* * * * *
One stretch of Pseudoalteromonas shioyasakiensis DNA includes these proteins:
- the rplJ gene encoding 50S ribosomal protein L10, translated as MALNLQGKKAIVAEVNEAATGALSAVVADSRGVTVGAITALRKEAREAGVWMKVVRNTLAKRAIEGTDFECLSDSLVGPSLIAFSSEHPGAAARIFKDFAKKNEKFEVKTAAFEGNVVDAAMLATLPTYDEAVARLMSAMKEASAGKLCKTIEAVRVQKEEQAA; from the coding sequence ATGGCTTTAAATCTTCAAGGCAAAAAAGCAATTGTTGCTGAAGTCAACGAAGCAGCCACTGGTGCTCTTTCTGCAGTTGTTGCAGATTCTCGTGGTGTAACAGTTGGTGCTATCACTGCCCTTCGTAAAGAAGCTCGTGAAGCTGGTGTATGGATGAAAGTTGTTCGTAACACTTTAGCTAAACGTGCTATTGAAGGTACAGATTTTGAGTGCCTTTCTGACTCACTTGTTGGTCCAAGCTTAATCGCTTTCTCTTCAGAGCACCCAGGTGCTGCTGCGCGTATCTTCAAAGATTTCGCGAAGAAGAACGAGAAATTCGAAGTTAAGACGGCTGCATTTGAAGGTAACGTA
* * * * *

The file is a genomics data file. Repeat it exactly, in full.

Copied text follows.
One stretch of Pseudoalteromonas shioyasakiensis DNA includes these proteins:
- the rplJ gene encoding 50S ribosomal protein L10, translated as MALNLQGKKAIVAEVNEAATGALSAVVADSRGVTVGAITALRKEAREAGVWMKVVRNTLAKRAIEGTDFECLSDSLVGPSLIAFSSEHPGAAARIFKDFAKKNEKFEVKTAAFEGNVVDAAMLATLPTYDEAVARLMSAMKEASAGKLCKTIEAVRVQKEEQAA; from the coding sequence ATGGCTTTAAATCTTCAAGGCAAAAAAGCAATTGTTGCTGAAGTCAACGAAGCAGCCACTGGTGCTCTTTCTGCAGTTGTTGCAGATTCTCGTGGTGTAACAGTTGGTGCTATCACTGCCCTTCGTAAAGAAGCTCGTGAAGCTGGTGTATGGATGAAAGTTGTTCGTAACACTTTAGCTAAACGTGCTATTGAAGGTACAGATTTTGAGTGCCTTTCTGACTCACTTGTTGGTCCAAGCTTAATCGCTTTCTCTTCAGAGCACCCAGGTGCTGCTGCGCGTATCTTCAAAGATTTCGCGAAGAAGAACGAGAAATTCGAAGTTAAGACGGCTGCATTTGAAGGTAACGTA